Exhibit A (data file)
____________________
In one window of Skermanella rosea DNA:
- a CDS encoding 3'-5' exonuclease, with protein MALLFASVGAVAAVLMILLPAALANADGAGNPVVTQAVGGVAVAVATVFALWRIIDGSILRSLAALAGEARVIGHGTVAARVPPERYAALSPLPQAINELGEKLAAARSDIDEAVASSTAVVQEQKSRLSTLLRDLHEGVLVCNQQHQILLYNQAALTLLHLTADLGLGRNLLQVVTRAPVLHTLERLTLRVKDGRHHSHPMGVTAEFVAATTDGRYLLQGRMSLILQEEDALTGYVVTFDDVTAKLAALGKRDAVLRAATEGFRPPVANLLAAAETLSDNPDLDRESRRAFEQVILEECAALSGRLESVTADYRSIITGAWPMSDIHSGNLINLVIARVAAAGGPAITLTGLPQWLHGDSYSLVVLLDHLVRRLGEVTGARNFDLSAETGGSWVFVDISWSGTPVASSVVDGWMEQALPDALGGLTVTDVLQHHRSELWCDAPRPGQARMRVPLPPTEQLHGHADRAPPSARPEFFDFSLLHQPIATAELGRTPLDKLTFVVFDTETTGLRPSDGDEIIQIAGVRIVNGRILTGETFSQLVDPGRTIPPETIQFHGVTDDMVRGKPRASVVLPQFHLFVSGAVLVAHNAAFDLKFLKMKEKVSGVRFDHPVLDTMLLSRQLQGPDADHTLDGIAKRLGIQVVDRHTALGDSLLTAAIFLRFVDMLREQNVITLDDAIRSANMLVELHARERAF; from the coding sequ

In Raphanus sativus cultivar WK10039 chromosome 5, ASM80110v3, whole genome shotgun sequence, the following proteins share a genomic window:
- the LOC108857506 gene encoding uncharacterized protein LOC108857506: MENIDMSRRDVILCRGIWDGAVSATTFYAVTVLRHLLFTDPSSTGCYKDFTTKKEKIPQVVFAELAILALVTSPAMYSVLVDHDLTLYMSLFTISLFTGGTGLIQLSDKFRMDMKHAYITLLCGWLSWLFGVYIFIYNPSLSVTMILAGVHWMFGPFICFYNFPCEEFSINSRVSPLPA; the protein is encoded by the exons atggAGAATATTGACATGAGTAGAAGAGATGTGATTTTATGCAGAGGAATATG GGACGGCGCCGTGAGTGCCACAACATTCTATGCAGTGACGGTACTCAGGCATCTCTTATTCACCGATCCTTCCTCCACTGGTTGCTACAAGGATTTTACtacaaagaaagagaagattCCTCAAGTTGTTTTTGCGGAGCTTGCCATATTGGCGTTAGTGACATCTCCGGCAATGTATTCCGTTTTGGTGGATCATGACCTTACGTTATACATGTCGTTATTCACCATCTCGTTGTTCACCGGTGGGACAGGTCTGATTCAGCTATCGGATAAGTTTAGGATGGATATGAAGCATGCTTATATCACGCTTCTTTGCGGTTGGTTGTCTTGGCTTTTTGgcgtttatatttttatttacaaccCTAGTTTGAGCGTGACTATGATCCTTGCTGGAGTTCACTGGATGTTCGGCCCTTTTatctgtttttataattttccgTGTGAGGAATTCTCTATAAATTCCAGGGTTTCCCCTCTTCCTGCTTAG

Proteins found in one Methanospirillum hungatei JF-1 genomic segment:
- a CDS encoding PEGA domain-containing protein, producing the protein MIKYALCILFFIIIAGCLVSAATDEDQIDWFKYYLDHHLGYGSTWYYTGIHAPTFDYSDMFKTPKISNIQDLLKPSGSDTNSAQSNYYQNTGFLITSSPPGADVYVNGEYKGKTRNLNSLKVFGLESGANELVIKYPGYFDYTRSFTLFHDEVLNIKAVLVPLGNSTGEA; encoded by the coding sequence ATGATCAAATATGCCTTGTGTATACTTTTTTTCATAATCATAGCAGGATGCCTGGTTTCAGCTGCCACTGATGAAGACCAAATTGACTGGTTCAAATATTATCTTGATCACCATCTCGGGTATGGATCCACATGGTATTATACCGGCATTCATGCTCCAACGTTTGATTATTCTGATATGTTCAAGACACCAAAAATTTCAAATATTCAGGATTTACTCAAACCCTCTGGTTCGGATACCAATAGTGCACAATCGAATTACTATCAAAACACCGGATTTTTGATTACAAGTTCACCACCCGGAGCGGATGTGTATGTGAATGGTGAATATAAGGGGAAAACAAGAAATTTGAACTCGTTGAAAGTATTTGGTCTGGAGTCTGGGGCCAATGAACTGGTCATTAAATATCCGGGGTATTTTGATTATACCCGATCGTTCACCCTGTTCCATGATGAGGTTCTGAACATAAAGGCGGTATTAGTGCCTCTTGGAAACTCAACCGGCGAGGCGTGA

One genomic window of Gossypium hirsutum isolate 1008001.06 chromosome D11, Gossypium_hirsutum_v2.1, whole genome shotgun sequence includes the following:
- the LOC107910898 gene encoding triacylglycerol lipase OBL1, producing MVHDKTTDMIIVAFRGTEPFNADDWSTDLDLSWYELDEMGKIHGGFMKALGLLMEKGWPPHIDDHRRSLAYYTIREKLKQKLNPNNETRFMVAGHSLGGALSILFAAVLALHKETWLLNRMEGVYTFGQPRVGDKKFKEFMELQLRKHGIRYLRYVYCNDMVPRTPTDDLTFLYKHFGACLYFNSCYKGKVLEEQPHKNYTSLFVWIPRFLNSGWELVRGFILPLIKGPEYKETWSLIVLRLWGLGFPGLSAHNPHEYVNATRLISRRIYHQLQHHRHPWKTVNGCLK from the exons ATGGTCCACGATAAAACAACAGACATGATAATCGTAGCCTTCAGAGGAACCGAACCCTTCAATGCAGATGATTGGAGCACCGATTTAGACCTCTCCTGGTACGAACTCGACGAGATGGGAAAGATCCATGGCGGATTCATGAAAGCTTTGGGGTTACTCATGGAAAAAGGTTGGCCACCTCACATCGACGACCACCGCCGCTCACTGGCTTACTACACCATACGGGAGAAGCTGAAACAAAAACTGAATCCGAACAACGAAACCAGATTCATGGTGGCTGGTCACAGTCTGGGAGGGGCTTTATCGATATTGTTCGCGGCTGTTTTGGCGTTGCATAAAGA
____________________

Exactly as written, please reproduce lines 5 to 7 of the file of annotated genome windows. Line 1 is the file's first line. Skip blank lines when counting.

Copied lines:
Proteins found in one Methanospirillum hungatei JF-1 genomic segment:
- a CDS encoding PEGA domain-containing protein, producing the protein MIKYALCILFFIIIAGCLVSAATDEDQIDWFKYYLDHHLGYGSTWYYTGIHAPTFDYSDMFKTPKISNIQDLLKPSGSDTNSAQSNYYQNTGFLITSSPPGADVYVNGEYKGKTRNLNSLKVFGLESGANELVIKYPGYFDYTRSFTLFHDEVLNIKAVLVPLGNSTGEA; encoded by the coding sequence ATGATCAAATATGCCTTGTGTATACTTTTTTTCATAATCATAGCAGGATGCCTGGTTTCAGCTGCCACTGATGAAGACCAAATTGACTGGTTCAAATATTATCTTGATCACCATCTCGGGTATGGATCCACATGGTATTATACCGGCATTCATGCTCCAACGTTTGATTATTCTGATATGTTCAAGACACCAAAAATTTCAAATATTCAGGATTTACTCAAACCCTCTGGTTCGGATACCAATAGTGCACAATCGAATTACTATCAAAACACCGGATTTTTGATTACAAGTTCACCACCCGGAGCGGATGTGTATGTGAATGGTGAATATAAGGGGAAAACAAGAAATTTGAACTCGTTGAAAGTATTTGGTCTGGAGTCTGGGGCCAATGAACTGGTCATTAAATATCCGGGGTATTTTGATTATACCCGATCGTTCACCCTGTTCCATGATGAGGTTCTGAACATAAAGGCGGTATTAGTGCCTCTTGGAAACTCAACCGGCGAGGCGTGA

One genomic window of Gossypium hirsutum isolate 1008001.06 chromosome D11, Gossypium_hirsutum_v2.1, whole genome shotgun sequence includes the following: